# C# - Matrix Decomposition

By James McCaffrey | December 2012

Matrix decomposition, a technique that breaks down a square numeric matrix into two different square matrices, is the basis for efficiently solving a system of equations, which in turn is the basis for inverting a matrix. And inverting a matrix is a part of many important algorithms. This article presents and explains C# code that performs matrix decomposition, matrix inversion, a system of equations solution and related operations.

Admittedly, matrix decomposition isn’t a flashy topic, but a collection of matrix methods can be an important addition to your personal code library. The methods are explained so you can modify the source code to meet your own needs. Additionally, some of the techniques used in the matrix methods can be reused in other coding scenarios.

The best way for you to get a feel for the kind of information presented in this article is to take a look at the screenshot in **Figure 1**. The demo program begins by creating a 4 x 4 square matrix and displaying its values. Next, the matrix is decomposed into what’s called an LUP matrix. L stands for lower and U stands for upper. The P part (P stands for permutation) is an array with values {3,1,2,0} and indicates that rows 0 and 3 were exchanged during the decomposition process. The decomposition also generated a toggle value of -1, indicating that an odd number of row exchanges occurred. The demo program displays the decomposition in two ways: first as a combined LU matrix and then as separate L and U matrices. Next, the program computes and displays the inverse of the original matrix, using the LUP matrix behind the scenes. The demo program computes the determinant of the original matrix, again using the decomposition. It then uses the inverse of the matrix to solve a system of linear equations and concludes by combining the L and U matrices back into the original matrix.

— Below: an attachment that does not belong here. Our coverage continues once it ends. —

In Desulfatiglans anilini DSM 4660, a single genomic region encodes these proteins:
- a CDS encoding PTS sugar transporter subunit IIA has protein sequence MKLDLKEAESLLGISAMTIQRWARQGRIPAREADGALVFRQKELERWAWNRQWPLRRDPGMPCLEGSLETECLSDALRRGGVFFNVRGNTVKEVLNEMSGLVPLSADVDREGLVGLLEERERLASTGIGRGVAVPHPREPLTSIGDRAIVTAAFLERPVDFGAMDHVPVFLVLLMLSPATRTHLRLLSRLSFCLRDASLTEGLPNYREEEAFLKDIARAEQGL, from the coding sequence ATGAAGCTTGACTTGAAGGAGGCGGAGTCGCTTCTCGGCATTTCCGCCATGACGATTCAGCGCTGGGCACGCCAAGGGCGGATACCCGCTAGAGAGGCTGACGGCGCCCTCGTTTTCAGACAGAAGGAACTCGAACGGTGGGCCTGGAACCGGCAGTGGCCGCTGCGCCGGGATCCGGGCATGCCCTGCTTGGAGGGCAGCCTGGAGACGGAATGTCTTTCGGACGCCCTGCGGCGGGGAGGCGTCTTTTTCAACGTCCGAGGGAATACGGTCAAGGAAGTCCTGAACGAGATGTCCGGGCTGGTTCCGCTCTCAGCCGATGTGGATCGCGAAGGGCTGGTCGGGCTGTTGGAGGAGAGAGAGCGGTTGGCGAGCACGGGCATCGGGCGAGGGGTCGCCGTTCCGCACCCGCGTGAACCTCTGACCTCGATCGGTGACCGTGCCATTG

**Figure 1 Matrix Decomposition Demo**

But why go to all the trouble of creating a custom matrix decomposition method and a library of related methods? Although there are many standalone matrix tools available, they can sometimes be difficult to integrate into an application or system. And in spite of the fundamental importance of matrix decomposition, there are few free, non-copyrighted .NET code implementations available; those that do exist are often not explained in enough detail for you to modify the source code to suit your coding scenarios.

This article assumes you have intermediate C# programming skills and at least a basic understanding of matrix operations and terminology. All of the key C# code is presented in this article. The code is also available from the MSDN code download site at msdn.microsoft.com/magazine/msdnmag1212.

**Dr. James McCaffrey** *works for Volt Information Sciences Inc., where he manages technical training for software engineers working at the Microsoft Redmond, Wash., campus. He has worked on several Microsoft products including Internet Explorer and MSN Search. McCaffrey is the author of .NET Test Automation Recipes (Apress, 2006). He can be reached at jammc@microsoft.com.*

Thanks to the following technical experts for reviewing this article: Paul Koch and Dan Liebling